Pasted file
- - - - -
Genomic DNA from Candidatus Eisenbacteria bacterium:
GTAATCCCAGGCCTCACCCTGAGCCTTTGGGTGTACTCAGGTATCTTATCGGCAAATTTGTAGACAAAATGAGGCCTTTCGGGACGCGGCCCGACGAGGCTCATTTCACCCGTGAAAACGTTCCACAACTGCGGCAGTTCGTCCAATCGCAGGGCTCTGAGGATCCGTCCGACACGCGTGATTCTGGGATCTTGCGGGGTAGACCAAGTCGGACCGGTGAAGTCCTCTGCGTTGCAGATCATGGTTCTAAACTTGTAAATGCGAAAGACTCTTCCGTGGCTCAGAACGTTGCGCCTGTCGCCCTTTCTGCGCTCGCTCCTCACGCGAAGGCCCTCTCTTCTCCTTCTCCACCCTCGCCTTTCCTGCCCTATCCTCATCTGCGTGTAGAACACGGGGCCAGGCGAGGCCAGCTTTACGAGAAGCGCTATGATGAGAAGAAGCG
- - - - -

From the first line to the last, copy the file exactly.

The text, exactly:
Genomic DNA from Candidatus Eisenbacteria bacterium:
GTAATCCCAGGCCTCACCCTGAGCCTTTGGGTGTACTCAGGTATCTTATCGGCAAATTTGTAGACAAAATGAGGCCTTTCGGGACGCGGCCCGACGAGGCTCATTTCACCCGTGAAAACGTTCCACAACTGCGGCAGTTCGTCCAATCGCAGGGCTCTGAGGATCCGTCCGACACGCGTGATTCTGGGATCTTGCGGGGTAGACCAAGTCGGACCGGTGAAGTCCTCTGCGTTGCAGATCATGGTTCTAAACTTGTAAATGCGAAAGACTCTTCCGTGGCTCAGAACGTTGCGCCTGTCGCCCTTTCTGCGCTCGCTCCTCACGCGAAGGCCCTCTCTTCTCCTTCTCCACCCTCGCCTTTCCTGCCCTATCCTCATCTGCGTGTAGAACACGGGGCCAGGCGAGGCCAGCTTTACGAGAAGCGCTATGATGAGAAGAAGCG